[Some] advertisers, such as MyPillow, issued statements defying the boycott and announcing their continued support for Ingraham’s show.
Ingraham’s viewers apparently feel the same way. Since Ingraham returned from vacation on April 9, total viewership of her program has averaged about 2.7 million (Monday through Thursday; Friday’s numbers are not available).
Compare that to the ratings from March 26 through March 29, the Monday through Thursday just prior to the boycott: That week, Ingraham’s total viewership averaged 2.23 million. The increase in her ratings since the boycott began is more than 20 percent.
The week of her vacation was a slow one for Ingraham’s show, with ratings hovering around 2.1 million per night mid-week, but the audience came back once she did — and then some. At the very least, we can safely assume that Hogg’s boycott isn’t drawing away viewers. Although why would it? Ingraham’s audience and his fan club don’t overlap even a tiny bit, I’d guess. That’s why it’s a boycott of advertisers, not of Fox itself: Hogg fans don’t watch her show but they do buy products from Nutrish, IBM, etc. Which is to say, although Ingraham’s climbing ratings are a lure to wary advertisers to come back, it’s not proof that support for the boycott is fading. You could have a growing audience and a growing crowd of boycotters at the same time.
I don’t know if it’s safe to assume, however, that Ingraham had a big week ratings-wise because fans were clamoring to defy the boycott by showing their support. Last week was a freakishly frantic news week, after all. The more news there is, the better ratings are going to be. So a relevant question is, was Ingraham an outlier last week in terms of climbing ratings or were other cable news shows also up because of the news cycle? Turns out it’s the latter. By my math, using the Monday through Thursday ratings at AdWeek, Tucker Carlson averaged around 2.53 million viewers the week before last but zoomed up to 2.72 million last week. Hannity’s increase was larger, bouncing from 2.69 million viewers on average the week before last to 3.16 million last week. (Worth nothing: His program on Monday, April 2, was a special and low-rated by his standards.)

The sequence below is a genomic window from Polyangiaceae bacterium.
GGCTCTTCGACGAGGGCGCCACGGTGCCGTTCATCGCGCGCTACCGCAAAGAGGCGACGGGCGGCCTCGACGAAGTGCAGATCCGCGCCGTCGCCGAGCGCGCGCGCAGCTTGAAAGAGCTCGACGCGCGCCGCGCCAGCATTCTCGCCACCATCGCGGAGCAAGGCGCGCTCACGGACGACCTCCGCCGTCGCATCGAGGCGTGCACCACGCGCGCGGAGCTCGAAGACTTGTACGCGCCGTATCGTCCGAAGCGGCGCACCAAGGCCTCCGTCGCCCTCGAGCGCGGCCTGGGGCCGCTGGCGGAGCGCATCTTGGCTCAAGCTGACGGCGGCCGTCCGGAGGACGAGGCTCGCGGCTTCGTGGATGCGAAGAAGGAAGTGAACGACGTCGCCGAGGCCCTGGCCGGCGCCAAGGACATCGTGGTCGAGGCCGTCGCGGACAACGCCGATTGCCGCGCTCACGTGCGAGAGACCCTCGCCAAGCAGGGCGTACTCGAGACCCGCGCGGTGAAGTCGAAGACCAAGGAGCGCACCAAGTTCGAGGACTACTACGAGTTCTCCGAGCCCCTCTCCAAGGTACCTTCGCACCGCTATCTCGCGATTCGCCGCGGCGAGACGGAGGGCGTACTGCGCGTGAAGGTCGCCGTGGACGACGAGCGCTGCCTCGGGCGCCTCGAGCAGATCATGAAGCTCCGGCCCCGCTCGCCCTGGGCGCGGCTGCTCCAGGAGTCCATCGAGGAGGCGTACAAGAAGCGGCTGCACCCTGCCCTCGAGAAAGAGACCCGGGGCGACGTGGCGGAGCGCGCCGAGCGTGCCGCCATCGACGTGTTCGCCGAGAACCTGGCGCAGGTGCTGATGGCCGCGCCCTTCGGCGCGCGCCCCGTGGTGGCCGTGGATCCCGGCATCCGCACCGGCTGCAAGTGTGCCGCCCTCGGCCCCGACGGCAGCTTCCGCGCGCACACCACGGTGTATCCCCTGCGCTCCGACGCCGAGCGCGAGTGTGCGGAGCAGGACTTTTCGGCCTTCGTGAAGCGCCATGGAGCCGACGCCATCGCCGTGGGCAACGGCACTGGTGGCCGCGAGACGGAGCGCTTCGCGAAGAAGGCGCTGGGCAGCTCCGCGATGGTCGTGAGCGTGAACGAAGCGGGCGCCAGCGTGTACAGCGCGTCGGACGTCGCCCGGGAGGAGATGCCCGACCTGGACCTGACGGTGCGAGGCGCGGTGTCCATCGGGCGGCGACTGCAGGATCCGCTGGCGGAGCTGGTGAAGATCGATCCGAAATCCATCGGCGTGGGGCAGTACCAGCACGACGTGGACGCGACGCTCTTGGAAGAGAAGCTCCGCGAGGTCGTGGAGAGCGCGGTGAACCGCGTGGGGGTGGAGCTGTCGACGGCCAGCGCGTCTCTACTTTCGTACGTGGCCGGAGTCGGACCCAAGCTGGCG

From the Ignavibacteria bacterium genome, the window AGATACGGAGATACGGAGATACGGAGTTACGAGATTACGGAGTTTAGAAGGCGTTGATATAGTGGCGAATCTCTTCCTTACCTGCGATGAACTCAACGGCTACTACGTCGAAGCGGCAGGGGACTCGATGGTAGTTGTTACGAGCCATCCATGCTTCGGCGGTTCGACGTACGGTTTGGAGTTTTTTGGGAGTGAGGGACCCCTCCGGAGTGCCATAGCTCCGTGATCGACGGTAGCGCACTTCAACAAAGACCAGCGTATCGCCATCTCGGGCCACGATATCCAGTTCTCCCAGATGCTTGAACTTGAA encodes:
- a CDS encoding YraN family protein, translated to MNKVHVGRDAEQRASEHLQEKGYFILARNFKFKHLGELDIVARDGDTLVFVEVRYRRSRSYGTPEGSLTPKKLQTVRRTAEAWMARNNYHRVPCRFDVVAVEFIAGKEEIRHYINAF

Where you really see the effect of the news cycle is on MSNBC’s ratings, though. The week before last, Rachel Maddow averaged 2.64 million viewers per night while Scary Larry O’Donnell, Ingraham’s competition at 10 p.m., pulled down 2.14. Last week, with Paul Ryan retiring and Michael Cohen being raided and Comeymania sweeping blue America, O’Donnell did 2.66 million while Maddow topped 3.38 million, beating Hannity handily. The rising news tide lifted all boats, including Ingraham’s. Still, Newsbusters’ underlying point is sound: There’s no reason to think the Hogg boycott is costing her any support among Fox News regulars. It may even be helping, although that’s a dicier proposition.
Here’s Ingraham teasing Hannity last night about becoming the Fox News target of the week for wider media.
— Jon Levine (@LevineJonathan) April 17, 2018